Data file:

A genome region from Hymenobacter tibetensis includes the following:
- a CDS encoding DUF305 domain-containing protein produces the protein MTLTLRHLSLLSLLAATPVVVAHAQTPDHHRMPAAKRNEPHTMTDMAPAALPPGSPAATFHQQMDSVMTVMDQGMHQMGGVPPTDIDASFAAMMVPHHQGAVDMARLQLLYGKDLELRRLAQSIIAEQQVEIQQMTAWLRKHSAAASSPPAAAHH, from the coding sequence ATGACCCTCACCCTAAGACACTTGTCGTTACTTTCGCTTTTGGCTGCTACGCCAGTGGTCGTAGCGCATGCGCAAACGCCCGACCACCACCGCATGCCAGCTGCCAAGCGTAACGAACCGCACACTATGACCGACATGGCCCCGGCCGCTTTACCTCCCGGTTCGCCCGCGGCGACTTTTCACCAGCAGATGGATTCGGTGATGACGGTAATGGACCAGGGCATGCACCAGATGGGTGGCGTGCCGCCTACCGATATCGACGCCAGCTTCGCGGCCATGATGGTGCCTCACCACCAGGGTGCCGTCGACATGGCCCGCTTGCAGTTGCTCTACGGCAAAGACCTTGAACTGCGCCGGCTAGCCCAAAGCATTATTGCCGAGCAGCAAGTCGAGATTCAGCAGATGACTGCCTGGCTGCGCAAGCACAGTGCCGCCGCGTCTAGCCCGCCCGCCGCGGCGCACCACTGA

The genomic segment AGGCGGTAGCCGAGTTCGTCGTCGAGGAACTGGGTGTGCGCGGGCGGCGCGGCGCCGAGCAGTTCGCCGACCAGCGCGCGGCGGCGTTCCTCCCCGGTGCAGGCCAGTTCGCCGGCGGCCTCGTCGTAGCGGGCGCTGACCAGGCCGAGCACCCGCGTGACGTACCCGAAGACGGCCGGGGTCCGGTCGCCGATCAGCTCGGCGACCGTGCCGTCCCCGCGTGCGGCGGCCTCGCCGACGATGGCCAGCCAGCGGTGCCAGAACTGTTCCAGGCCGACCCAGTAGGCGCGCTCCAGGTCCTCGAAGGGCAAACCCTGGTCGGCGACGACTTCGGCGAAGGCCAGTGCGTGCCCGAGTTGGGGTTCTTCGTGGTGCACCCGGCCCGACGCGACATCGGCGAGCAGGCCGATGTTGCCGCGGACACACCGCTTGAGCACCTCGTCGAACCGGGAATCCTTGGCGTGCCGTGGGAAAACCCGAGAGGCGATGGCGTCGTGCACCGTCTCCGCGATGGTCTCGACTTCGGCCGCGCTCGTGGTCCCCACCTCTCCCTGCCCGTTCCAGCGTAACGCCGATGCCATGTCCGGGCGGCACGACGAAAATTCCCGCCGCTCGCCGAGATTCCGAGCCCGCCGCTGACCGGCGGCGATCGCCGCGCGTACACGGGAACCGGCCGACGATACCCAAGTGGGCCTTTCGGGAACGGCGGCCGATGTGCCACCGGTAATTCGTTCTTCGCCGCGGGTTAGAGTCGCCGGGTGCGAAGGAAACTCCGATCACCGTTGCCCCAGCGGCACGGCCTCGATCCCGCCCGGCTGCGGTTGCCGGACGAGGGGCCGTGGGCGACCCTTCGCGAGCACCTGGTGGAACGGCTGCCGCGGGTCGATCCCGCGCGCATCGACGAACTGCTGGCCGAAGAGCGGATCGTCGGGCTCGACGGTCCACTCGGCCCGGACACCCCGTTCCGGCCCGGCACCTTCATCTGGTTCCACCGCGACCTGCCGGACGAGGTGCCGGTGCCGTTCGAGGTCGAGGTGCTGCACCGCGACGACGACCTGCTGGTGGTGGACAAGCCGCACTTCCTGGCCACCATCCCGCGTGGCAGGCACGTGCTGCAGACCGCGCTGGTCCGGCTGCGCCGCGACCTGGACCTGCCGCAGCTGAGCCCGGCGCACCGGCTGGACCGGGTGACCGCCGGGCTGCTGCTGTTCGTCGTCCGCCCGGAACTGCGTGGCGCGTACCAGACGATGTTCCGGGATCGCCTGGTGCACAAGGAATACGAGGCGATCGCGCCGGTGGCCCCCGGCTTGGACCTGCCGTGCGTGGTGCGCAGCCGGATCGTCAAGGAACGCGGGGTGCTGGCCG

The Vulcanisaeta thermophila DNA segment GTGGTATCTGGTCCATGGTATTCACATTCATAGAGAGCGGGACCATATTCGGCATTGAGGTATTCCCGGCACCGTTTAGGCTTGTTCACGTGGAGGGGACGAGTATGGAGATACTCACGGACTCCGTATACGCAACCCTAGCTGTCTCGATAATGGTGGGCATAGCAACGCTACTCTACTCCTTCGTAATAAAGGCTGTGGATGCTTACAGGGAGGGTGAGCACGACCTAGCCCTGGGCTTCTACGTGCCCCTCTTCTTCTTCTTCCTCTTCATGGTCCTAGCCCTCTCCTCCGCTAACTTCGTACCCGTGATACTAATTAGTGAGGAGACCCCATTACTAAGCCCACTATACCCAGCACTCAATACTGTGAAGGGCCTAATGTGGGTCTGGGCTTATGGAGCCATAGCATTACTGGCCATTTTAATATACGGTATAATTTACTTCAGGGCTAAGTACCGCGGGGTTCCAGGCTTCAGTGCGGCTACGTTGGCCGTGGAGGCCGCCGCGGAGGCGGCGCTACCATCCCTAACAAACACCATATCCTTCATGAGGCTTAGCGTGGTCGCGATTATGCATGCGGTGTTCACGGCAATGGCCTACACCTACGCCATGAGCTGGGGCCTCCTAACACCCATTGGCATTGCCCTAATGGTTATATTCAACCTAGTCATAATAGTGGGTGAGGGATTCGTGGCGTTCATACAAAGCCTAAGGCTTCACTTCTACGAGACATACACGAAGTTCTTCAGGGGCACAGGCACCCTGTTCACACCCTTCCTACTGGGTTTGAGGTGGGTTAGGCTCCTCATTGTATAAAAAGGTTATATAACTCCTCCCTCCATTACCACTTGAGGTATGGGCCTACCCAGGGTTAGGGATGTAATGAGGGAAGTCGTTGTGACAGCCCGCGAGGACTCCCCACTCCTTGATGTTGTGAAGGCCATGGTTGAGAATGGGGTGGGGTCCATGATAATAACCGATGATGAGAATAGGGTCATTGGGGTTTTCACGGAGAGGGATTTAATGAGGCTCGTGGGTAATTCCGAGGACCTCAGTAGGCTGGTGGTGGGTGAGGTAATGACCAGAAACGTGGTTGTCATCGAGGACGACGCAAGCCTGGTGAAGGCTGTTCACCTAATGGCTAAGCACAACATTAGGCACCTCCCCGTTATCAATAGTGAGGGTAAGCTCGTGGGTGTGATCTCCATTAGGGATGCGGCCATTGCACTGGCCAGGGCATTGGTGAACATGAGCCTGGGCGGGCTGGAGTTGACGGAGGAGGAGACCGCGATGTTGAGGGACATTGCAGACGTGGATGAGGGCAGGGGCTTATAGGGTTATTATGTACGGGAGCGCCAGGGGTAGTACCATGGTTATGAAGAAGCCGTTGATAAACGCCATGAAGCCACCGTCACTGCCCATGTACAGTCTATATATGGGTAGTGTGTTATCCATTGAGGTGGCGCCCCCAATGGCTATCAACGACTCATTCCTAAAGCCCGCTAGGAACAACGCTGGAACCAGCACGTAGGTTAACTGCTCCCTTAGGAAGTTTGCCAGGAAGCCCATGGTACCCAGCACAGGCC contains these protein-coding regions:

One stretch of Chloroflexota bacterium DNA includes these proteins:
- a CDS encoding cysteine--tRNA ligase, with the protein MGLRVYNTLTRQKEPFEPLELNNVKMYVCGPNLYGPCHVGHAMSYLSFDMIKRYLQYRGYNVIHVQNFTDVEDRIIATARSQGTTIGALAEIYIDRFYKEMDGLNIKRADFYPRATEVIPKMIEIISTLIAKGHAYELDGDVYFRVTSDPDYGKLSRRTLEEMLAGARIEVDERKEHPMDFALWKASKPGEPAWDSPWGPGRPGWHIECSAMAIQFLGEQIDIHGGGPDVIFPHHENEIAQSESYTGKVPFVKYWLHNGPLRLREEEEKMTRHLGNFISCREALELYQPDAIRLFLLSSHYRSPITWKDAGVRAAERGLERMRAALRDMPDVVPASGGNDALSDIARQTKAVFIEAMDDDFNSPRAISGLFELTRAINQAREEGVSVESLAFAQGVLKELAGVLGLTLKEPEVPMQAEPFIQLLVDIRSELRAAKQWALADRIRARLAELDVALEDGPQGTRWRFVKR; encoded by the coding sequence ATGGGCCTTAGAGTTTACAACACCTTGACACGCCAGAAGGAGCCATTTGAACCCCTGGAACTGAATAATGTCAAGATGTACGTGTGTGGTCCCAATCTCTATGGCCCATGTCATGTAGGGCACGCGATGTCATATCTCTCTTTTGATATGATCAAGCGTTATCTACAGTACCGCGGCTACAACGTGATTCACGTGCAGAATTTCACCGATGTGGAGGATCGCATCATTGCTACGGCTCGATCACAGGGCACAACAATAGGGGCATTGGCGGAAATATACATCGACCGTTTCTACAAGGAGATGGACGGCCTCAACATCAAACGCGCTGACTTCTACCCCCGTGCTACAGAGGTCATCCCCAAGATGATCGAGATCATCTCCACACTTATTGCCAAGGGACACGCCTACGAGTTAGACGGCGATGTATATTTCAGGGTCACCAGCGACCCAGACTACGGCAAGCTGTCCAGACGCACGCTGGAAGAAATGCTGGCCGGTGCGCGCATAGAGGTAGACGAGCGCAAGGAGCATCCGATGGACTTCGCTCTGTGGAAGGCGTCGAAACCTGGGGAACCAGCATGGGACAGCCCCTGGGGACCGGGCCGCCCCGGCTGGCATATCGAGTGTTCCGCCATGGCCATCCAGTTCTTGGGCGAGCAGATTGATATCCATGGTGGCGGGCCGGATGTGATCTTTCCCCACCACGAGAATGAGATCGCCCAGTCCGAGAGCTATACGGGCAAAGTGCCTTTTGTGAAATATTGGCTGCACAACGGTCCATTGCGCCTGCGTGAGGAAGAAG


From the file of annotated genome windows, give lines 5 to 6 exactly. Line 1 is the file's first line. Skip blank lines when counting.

One stretch of Chloroflexota bacterium DNA includes these proteins:
- a CDS encoding cysteine--tRNA ligase, with the protein MGLRVYNTLTRQKEPFEPLELNNVKMYVCGPNLYGPCHVGHAMSYLSFDMIKRYLQYRGYNVIHVQNFTDVEDRIIATARSQGTTIGALAEIYIDRFYKEMDGLNIKRADFYPRATEVIPKMIEIISTLIAKGHAYELDGDVYFRVTSDPDYGKLSRRTLEEMLAGARIEVDERKEHPMDFALWKASKPGEPAWDSPWGPGRPGWHIECSAMAIQFLGEQIDIHGGGPDVIFPHHENEIAQSESYTGKVPFVKYWLHNGPLRLREEEEKMTRHLGNFISCREALELYQPDAIRLFLLSSHYRSPITWKDAGVRAAERGLERMRAALRDMPDVVPASGGNDALSDIARQTKAVFIEAMDDDFNSPRAISGLFELTRAINQAREEGVSVESLAFAQGVLKELAGVLGLTLKEPEVPMQAEPFIQLLVDIRSELRAAKQWALADRIRARLAELDVALEDGPQGTRWRFVKR; encoded by the coding sequence ATGGGCCTTAGAGTTTACAACACCTTGACACGCCAGAAGGAGCCATTTGAACCCCTGGAACTGAATAATGTCAAGATGTACGTGTGTGGTCCCAATCTCTATGGCCCATGTCATGTAGGGCACGCGATGTCATATCTCTCTTTTGATATGATCAAGCGTTATCTACAGTACCGCGGCTACAACGTGATTCACGTGCAGAATTTCACCGATGTGGAGGATCGCATCATTGCTACGGCTCGATCACAGGGCACAACAATAGGGGCATTGGCGGAAATATACATCGACCGTTTCTACAAGGAGATGGACGGCCTCAACATCAAACGCGCTGACTTCTACCCCCGTGCTACAGAGGTCATCCCCAAGATGATCGAGATCATCTCCACACTTATTGCCAAGGGACACGCCTACGAGTTAGACGGCGATGTATATTTCAGGGTCACCAGCGACCCAGACTACGGCAAGCTGTCCAGACGCACGCTGGAAGAAATGCTGGCCGGTGCGCGCATAGAGGTAGACGAGCGCAAGGAGCATCCGATGGACTTCGCTCTGTGGAAGGCGTCGAAACCTGGGGAACCAGCATGGGACAGCCCCTGGGGACCGGGCCGCCCCGGCTGGCATATCGAGTGTTCCGCCATGGCCATCCAGTTCTTGGGCGAGCAGATTGATATCCATGGTGGCGGGCCGGATGTGATCTTTCCCCACCACGAGAATGAGATCGCCCAGTCCGAGAGCTATACGGGCAAAGTGCCTTTTGTGAAATATTGGCTGCACAACGGTCCATTGCGCCTGCGTGAGGAAGAAG